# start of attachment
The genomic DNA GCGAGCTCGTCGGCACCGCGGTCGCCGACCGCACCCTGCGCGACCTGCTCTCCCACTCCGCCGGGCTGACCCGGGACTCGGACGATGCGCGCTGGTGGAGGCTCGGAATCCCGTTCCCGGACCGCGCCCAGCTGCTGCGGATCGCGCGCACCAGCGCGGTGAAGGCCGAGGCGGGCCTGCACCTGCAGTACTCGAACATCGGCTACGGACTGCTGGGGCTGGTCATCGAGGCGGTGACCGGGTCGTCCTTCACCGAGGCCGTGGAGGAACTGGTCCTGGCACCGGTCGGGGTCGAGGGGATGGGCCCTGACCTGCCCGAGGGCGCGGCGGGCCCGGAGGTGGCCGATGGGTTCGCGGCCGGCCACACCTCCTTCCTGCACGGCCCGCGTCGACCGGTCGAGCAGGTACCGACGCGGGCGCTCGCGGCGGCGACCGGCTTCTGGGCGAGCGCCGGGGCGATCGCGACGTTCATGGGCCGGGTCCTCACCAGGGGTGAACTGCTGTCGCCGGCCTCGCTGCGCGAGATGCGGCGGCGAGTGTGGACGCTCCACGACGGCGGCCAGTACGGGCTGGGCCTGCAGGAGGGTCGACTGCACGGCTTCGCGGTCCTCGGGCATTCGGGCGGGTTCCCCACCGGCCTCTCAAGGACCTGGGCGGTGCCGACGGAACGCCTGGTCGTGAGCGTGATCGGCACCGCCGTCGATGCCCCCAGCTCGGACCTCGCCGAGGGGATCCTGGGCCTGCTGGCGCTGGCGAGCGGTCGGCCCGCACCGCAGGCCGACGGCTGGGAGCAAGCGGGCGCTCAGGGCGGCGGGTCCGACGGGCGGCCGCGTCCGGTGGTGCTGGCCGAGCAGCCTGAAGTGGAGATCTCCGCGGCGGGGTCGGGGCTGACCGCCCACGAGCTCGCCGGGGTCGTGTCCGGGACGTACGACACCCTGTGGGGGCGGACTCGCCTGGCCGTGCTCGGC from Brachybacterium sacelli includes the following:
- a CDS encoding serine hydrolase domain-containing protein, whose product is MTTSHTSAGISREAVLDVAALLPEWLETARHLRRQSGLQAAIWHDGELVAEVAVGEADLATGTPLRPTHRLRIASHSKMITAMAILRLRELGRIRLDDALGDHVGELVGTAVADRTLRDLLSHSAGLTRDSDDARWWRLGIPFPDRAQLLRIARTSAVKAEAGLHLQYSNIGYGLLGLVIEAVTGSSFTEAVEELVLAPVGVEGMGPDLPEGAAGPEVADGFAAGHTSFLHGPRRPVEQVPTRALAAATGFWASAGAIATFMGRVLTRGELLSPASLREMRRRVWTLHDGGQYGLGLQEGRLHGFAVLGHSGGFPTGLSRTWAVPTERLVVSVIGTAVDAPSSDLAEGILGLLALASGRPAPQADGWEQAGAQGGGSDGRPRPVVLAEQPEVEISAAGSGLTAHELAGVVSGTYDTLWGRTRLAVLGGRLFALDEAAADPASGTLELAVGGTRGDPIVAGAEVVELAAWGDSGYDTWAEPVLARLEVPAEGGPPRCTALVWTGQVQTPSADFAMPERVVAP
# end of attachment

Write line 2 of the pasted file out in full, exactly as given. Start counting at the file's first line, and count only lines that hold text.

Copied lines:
- a CDS encoding serine hydrolase domain-containing protein, whose product is MTTSHTSAGISREAVLDVAALLPEWLETARHLRRQSGLQAAIWHDGELVAEVAVGEADLATGTPLRPTHRLRIASHSKMITAMAILRLRELGRIRLDDALGDHVGELVGTAVADRTLRDLLSHSAGLTRDSDDARWWRLGIPFPDRAQLLRIARTSAVKAEAGLHLQYSNIGYGLLGLVIEAVTGSSFTEAVEELVLAPVGVEGMGPDLPEGAAGPEVADGFAAGHTSFLHGPRRPVEQVPTRALAAATGFWASAGAIATFMGRVLTRGELLSPASLREMRRRVWTLHDGGQYGLGLQEGRLHGFAVLGHSGGFPTGLSRTWAVPTERLVVSVIGTAVDAPSSDLAEGILGLLALASGRPAPQADGWEQAGAQGGGSDGRPRPVVLAEQPEVEISAAGSGLTAHELAGVVSGTYDTLWGRTRLAVLGGRLFALDEAAADPASGTLELAVGGTRGDPIVAGAEVVELAAWGDSGYDTWAEPVLARLEVPAEGGPPRCTALVWTGQVQTPSADFAMPERVVAP